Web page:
Rick White: The beauty of the IBM approach is that there were no additional enclosures. The SSDs went directly inside the storage array appliances (which were just X-series servers). The PCIe-attached ioDrives could just as easily be placed inside of the existing EMC array appliances, as they too have PCI.
I'd say directly attaching NAND on the PCIe bus can easily be considered a superior approach. The strategy requires no additional enclosure and offers higher performance at a significantly lower cost. This is especially true when considered in relation to the fact that it's solid state and doesn't need access…
El Reg: What do you think of the issue that server operating systems' disk I/O pattern is ill-suited to SSD use? Can any disadvantages be worked around and how?
Rick White: Yes, while most SSDs have a difficult time with random writes (or even sequential writes for that matter), the ioDrive excels in this regard. Again, by not trying to force NAND flash to look like a disk where it doesn't matter (to the sheet metal, SCSI / SATA bus & controller), but only where it does matter (to the OS and software), the ioDrive provides greater degrees of freedom in solving this problem.
To put it more simply, by allowing NAND to have a HW interface that accentuates its strengths, one can better cover the weaknesses of the medium and have it simultaneously appear as traditional block storage to the OS. To back this up, I think a single ioDrive that can do over 500 MB/s write speeds on Microsoft's Vista operating system should answer the question on whether an advanced controller design can work around existing disadvantages or bottlenecks in an operating system.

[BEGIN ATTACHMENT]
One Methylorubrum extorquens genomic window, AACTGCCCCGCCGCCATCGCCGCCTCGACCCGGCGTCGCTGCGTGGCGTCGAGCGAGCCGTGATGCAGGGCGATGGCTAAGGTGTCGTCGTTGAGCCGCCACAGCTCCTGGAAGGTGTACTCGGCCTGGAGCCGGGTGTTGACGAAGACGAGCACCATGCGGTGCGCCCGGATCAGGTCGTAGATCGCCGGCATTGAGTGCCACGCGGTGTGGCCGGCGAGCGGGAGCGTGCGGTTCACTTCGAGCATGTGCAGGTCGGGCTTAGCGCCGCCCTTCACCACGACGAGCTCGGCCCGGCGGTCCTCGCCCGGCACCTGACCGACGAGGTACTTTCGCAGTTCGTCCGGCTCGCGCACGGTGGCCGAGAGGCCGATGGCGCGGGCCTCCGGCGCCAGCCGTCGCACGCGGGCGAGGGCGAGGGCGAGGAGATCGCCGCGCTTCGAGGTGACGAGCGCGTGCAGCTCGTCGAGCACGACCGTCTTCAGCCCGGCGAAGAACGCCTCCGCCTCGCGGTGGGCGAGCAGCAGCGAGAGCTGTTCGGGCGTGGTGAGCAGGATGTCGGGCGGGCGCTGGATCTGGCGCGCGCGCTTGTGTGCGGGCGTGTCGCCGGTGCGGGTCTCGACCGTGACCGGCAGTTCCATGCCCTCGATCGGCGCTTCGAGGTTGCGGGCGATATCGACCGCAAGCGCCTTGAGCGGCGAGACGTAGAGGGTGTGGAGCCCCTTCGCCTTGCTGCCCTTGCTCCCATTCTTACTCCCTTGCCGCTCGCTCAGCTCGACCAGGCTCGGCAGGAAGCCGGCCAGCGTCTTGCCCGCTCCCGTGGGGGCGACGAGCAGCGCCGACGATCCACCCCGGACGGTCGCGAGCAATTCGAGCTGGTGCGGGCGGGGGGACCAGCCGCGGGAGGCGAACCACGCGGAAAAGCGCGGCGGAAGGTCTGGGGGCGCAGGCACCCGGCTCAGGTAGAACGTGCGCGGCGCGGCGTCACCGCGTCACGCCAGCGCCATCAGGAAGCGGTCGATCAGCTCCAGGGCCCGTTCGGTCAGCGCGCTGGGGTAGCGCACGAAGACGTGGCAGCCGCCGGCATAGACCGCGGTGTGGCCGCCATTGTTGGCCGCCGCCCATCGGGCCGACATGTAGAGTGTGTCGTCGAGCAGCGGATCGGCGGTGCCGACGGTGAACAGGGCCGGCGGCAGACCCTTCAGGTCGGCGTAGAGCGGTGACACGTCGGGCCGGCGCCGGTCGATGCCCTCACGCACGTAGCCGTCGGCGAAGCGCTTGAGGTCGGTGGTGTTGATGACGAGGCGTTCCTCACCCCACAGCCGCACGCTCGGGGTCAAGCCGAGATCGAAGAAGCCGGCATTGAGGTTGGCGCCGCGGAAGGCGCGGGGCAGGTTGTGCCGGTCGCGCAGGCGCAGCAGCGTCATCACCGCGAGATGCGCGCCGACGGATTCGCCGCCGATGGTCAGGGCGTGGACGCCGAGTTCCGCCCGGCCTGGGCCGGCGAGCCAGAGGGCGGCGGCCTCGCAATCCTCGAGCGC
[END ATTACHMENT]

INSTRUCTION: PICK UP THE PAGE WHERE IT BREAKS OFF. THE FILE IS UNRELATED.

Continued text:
El Reg: What is Fusion-io's take on MLC flash and also on write endurance cycle lengthening?
Rick White: MLC will play an important role in enterprise SSDs. Its endurance can be extended through various means, but for many vendors it will still be somewhat limited to non-write-intensive applications. Even so, the cost of MLC is just too compelling to not use it, especially by those who can bound their write-load.
El Reg: What is Fusion-io's view on HDD storage array I/O internal and external I/O structures and how it can cope with SSD I/O patterns? What does this mean for storage array vendors?
Rick White: Object-based storage, which allows for content-aware storage media handling, will greatly enhance SSD performance. This ultimately means even tighter software/hardware integration, which is favoured by directly PCIe attached HW; that includes software drivers that can convey this information.
Fusion's ioDrive is actually an Object Storage device that can run in a simplified mode to support traditional dumb block storage. Enhancements to operating systems and file systems to further exploit its object storage capabilities are underway.
Fusion says to use flash as a large cache directly attached to a storage controlling x86 server's main bus. Put this in a SAN so that it becomes just another piece of shared block-level storage. This PCIe-connect idea certainly seems viable, with IBM’s Quicksilver demonstrating just that. It does mean though that vendors can’t use an approach of dropping 3.5-inch form factor SSDs and controllers into, say, Symmetrix and Clariion hard disk drive enclosures, as EMC has done. White doesn't see this as an issue.
It will be very interesting to see if any storage array vendor picks up this idea and brings out an array with disk drives connected by a Fibre Channel Arbitrated Loop to a main x86 server/controller and a separate stash of Fusion-io SSDs connected to that controller’s PCIe bus. Balancing I/O inside the overall array and providing a fast enough I/O pipe to it might be interesting challenges. ®